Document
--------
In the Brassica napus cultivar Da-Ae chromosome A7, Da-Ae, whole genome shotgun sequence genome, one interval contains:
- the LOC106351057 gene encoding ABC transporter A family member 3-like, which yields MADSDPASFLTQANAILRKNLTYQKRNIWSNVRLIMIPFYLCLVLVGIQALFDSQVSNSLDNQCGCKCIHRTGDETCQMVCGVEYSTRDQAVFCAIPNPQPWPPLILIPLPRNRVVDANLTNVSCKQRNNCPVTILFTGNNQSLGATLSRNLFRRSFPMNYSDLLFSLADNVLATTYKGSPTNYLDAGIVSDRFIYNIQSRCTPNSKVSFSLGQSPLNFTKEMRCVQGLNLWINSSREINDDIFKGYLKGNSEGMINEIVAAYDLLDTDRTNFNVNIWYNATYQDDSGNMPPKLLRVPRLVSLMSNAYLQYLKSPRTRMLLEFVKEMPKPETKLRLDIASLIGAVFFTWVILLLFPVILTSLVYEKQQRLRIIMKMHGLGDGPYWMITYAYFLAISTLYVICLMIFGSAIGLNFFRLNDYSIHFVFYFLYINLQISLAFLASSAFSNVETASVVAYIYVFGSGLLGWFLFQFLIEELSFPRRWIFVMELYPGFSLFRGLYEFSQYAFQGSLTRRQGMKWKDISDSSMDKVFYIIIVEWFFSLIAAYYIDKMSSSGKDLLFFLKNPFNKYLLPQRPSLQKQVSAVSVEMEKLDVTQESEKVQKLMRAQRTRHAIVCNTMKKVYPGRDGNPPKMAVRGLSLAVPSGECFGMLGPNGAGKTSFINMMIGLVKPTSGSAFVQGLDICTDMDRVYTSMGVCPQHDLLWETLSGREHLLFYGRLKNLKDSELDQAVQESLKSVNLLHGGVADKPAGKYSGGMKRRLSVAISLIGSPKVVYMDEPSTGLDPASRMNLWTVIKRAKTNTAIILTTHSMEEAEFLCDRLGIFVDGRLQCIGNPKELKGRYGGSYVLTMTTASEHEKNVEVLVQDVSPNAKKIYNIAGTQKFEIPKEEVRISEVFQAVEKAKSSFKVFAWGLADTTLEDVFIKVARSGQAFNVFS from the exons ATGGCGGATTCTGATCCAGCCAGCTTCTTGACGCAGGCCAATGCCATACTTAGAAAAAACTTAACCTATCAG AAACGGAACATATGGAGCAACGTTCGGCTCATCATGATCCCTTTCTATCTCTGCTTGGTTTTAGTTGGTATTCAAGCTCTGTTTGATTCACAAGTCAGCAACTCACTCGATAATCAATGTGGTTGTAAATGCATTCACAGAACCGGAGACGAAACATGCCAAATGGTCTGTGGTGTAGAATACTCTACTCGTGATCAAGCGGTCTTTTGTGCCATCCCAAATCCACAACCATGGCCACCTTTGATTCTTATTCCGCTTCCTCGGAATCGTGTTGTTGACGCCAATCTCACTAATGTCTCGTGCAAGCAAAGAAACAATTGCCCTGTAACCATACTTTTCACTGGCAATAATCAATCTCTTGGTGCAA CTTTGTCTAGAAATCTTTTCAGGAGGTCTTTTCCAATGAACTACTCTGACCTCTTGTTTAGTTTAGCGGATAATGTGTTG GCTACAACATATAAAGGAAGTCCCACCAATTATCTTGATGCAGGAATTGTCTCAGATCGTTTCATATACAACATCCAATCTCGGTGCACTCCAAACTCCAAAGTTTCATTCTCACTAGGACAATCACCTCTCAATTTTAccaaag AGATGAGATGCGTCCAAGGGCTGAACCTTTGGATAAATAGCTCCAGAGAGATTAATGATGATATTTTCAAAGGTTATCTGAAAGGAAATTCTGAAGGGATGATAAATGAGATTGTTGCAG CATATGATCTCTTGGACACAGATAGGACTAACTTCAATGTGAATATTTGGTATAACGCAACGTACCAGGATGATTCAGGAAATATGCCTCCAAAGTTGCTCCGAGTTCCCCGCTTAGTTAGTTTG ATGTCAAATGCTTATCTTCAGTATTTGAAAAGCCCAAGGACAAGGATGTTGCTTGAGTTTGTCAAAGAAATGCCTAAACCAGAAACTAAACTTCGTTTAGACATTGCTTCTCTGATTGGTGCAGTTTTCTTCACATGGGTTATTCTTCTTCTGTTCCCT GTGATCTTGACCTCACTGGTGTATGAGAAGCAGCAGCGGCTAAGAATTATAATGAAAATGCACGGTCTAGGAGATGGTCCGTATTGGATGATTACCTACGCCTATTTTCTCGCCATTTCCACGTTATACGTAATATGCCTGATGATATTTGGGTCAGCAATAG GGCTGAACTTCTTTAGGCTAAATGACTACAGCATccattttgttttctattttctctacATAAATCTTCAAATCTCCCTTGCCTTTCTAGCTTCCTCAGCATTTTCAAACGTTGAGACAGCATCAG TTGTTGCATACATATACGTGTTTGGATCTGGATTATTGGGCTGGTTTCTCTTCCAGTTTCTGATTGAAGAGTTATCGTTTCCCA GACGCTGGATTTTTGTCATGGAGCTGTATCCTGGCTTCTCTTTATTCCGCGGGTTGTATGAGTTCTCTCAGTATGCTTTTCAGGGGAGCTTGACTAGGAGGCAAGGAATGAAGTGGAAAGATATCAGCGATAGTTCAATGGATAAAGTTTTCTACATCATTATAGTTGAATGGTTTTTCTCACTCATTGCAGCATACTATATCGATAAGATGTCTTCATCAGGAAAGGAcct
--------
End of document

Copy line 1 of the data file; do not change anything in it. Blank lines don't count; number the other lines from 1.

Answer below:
In the Brassica napus cultivar Da-Ae chromosome A7, Da-Ae, whole genome shotgun sequence genome, one interval contains: